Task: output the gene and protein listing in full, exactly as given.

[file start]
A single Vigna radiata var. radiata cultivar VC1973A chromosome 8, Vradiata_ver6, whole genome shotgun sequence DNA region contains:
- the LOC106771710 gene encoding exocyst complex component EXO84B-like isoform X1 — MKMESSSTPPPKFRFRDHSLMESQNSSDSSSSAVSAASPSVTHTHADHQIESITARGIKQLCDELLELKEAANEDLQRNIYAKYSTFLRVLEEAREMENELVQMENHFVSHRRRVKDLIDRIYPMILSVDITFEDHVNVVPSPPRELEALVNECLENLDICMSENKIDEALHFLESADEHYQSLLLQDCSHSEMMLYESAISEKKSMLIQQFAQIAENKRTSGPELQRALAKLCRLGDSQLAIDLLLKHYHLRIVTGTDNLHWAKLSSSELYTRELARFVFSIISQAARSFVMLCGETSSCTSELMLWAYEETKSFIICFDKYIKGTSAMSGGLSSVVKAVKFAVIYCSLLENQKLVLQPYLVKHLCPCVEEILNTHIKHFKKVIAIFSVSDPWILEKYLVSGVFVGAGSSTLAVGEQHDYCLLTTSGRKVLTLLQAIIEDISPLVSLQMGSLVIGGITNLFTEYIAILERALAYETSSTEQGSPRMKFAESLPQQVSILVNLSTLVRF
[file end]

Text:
A single Vigna radiata var. radiata cultivar VC1973A chromosome 8, Vradiata_ver6, whole genome shotgun sequence DNA region contains:
- the LOC106771710 gene encoding exocyst complex component EXO84B-like isoform X1 — MKMESSSTPPPKFRFRDHSLMESQNSSDSSSSAVSAASPSVTHTHADHQIESITARGIKQLCDELLELKEAANEDLQRNIYAKYSTFLRVLEEAREMENELVQMENHFVSHRRRVKDLIDRIYPMILSVDITFEDHVNVVPSPPRELEALVNECLENLDICMSENKIDEALHFLESADEHYQSLLLQDCSHSEMMLYESAISEKKSMLIQQFAQIAENKRTSGPELQRALAKLCRLGDSQLAIDLLLKHYHLRIVTGTDNLHWAKLSSSELYTRELARFVFSIISQAARSFVMLCGETSSCTSELMLWAYEETKSFIICFDKYIKGTSAMSGGLSSVVKAVKFAVIYCSLLENQKLVLQPYLVKHLCPCVEEILNTHIKHFKKVIAIFSVSDPWILEKYLVSGVFVGAGSSTLAVGEQHDYCLLTTSGRKVLTLLQAIIEDISPLVSLQMGSLVIGGITNLFTEYIAILERALAYETSSTEQGSPRMKFAESLPQQVSILVNLSTLVRF